In terms of being an unlawful non-citizen applying for a Partner visa, individuals will have to undergo an additional criteria. This is known as Schedule 3. The removal of a Schedule 3 has to come down to compassionate and compelling circumstances that is unforeseen and not within Wendy’s control. In this case, Wendy is not in such situation, thus, it makes it even harder for her to fulfil the onshore Partner (Subclass 820) visa application.
3. Can Wendy’s children come to Australia as a dependent? And what about Wendy’s ex-partner who cannot be reached or contacted (Thai law requires the consent of both biological parents for a child to migrate)?
Only one of Wendy’s children can come under the Partner visa as a dependent applicant, this is her 17-year-old daughter. The reason being is because she is between age 18 to 25 (recent updates of the definition for ‘dependent child’ is being 18 – 23 years old). Any individuals over the age of 25, unless the individual is unable to work as they have total or partial loss of their bodily functions or mental incapacities. For Wendy’s case, her son is 24-years-old turning 25. So she has decided not to include her son in the application.
Regarding to Wendy being unable to contact her previous de facto partner, the biological father of her daughter, Pip has suggested for Wendy to seek help from the Local Police in Thailand by requesting for a search-for-missing-person report. These documents were submitted to the Department for consideration
4. Can Wendy lodge an application while remaining unlawful in Australia or does she have to go back to Thailand first and why?
As stated above, since Wendy is unable to fulfil Schedule 3’s criteria, she is unable to submit a valid Partner visa application in Australia. In addition, if Wendy was to submit the Partner visa whilst she is in Australia, her daughter will have to wait for Wendy to be granted a Temporary Partner visa before she is able to apply for a Child visa. This process will take twice as long for both mother and daughter, in comparison to lodging the Partner visa application outside of Australia.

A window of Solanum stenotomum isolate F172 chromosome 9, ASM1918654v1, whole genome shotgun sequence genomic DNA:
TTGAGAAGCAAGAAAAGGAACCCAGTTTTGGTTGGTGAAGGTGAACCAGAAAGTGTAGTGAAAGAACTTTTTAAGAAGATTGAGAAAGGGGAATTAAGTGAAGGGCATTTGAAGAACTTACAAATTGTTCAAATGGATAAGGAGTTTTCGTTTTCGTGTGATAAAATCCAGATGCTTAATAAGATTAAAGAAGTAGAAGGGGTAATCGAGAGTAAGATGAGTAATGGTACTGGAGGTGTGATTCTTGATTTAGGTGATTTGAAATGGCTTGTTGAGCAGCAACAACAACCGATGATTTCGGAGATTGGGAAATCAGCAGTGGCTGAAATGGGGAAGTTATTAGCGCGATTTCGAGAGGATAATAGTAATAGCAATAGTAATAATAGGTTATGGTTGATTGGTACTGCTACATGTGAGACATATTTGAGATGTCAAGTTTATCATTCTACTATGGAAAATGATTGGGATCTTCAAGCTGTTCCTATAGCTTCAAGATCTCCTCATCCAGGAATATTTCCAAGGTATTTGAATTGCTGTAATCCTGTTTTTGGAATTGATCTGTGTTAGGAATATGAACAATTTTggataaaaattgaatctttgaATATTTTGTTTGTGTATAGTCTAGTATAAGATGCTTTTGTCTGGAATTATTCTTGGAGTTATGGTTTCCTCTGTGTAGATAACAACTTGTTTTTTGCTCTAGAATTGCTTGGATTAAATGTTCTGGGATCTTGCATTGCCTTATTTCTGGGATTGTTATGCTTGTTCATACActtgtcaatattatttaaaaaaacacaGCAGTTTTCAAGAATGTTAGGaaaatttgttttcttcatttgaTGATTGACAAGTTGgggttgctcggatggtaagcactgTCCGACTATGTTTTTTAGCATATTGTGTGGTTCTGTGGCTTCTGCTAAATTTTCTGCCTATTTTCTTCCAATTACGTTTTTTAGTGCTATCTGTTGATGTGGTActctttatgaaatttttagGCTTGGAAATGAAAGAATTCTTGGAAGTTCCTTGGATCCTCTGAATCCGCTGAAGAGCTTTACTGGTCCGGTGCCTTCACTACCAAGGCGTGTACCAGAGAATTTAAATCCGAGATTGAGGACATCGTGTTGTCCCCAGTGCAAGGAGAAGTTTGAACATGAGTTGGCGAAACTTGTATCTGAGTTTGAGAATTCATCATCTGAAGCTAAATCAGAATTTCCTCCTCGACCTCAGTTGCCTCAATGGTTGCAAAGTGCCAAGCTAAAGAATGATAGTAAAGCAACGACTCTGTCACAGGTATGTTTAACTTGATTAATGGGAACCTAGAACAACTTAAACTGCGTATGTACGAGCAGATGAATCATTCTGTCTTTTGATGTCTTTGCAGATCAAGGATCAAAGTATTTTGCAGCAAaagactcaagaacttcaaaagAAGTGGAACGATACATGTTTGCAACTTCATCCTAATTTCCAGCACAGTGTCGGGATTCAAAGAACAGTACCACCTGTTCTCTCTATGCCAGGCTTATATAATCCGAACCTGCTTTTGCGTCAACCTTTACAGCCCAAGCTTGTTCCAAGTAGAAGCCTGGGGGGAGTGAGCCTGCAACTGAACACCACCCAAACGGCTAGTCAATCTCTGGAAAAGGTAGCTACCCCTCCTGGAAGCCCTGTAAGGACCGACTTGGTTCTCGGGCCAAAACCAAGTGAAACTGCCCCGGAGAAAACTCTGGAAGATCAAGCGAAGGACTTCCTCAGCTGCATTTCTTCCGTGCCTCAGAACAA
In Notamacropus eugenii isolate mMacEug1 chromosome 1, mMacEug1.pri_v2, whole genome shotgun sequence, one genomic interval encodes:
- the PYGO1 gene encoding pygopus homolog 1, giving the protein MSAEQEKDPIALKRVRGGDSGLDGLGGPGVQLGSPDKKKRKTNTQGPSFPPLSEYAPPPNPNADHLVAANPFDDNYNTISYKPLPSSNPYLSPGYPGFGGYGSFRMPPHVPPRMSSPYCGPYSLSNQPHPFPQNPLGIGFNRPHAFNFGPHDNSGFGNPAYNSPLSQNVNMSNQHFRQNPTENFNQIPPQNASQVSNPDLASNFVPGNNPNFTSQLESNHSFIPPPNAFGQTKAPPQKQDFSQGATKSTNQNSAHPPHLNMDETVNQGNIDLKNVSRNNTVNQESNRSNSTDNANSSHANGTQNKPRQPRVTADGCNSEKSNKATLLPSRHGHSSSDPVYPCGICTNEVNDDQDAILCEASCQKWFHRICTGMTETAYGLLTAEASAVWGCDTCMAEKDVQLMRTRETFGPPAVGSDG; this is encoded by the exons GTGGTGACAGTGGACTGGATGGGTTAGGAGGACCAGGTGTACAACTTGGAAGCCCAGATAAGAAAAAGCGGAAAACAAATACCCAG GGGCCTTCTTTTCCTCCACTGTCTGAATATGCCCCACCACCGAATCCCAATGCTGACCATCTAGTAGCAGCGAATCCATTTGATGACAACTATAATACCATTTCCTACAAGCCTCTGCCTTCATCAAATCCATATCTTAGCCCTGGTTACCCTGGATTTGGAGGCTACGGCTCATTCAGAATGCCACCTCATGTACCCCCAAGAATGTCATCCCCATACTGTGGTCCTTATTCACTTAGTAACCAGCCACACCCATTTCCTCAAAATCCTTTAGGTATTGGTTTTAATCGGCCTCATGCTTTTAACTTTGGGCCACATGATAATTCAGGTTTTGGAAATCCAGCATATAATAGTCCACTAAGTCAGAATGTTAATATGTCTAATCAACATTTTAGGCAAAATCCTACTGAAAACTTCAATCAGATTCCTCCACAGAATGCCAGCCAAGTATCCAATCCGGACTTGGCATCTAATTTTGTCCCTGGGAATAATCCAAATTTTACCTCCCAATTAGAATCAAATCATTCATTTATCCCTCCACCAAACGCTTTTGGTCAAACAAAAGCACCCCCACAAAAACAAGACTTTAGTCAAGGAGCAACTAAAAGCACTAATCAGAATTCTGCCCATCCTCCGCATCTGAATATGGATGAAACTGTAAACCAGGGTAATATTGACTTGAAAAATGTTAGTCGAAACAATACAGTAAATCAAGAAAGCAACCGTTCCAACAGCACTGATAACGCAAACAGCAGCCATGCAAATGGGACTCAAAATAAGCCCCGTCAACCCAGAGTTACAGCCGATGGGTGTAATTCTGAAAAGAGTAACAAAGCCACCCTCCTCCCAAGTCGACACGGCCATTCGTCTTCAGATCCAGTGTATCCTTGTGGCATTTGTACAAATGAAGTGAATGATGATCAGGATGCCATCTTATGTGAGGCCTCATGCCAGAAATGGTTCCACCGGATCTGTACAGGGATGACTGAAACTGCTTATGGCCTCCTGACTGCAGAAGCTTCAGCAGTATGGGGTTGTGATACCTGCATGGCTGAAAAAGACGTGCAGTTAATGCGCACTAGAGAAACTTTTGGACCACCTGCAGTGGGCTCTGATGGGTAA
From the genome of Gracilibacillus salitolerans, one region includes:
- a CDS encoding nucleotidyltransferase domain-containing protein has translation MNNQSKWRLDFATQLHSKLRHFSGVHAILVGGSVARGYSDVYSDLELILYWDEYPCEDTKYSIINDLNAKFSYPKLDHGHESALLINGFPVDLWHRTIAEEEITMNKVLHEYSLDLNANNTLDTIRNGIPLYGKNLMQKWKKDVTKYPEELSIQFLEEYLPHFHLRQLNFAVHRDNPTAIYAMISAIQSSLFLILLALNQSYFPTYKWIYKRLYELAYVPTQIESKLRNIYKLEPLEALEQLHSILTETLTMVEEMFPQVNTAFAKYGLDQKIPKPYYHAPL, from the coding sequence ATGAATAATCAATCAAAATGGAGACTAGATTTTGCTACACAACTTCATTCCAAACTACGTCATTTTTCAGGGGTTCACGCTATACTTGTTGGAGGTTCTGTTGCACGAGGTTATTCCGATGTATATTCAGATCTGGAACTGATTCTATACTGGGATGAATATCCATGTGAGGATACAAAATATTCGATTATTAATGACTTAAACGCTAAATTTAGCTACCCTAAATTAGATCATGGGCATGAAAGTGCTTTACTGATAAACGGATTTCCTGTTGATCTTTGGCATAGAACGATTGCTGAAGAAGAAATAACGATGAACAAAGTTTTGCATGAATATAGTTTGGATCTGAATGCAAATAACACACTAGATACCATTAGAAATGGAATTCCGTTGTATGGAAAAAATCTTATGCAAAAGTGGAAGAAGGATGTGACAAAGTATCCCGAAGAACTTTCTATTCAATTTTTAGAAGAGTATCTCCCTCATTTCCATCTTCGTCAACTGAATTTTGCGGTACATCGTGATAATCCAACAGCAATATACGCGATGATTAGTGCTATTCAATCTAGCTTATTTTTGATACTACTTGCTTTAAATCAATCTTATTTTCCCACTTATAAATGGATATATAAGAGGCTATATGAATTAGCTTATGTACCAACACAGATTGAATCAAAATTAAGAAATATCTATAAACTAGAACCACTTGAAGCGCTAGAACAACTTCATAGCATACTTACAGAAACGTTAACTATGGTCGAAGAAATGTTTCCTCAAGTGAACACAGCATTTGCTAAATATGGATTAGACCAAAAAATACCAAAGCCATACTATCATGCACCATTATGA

Due to the reasons above, it is ideal for Wendy to go back to Thailand and lodge the Partner visa application (Subclass 309) offshore. This will not only save her more money and time, Wendy will be able to travel to Australia with her daughter after this visa is granted.
5. Does the Department call to interview Wendy and George?
Sometimes the Department do conduct an interview on the Sponsor and Applicant, it varies between application to application. Interview questions are based on the relationship between the Sponsor and Applicant. This is to ensure that there is consistency with the answers provided by both parties. In this case, Wendy and George were required to undergo a telephone interview.
The Happy Ending
In the end, the hard work of both the clients and Migration Agent have been paid off, Wendy and her daughter were able to unite with George on a Temporary Partner (Subclass 309) visa, just 6 months after the lodgement of the combined Partner visa application. They will just have to wait for another two years before the Department sends an invitation for them to apply for a Permanent Partner (Subclass 100) visa.Have questions about your Australian visa application or status? Want to apply to study, work or live in Australia? Get in touch with the Dr Visa Team at:
- LINE: @cpinter (Thailand/global) or @cpintermel (Australia)
- Phone: +6622781236 (Thailand) or +61396025355 (Australia)
- Email: email@example.com
- Or Book a Consultation with an Australian Registered Migration Agent or Offshore Migration Consultant today!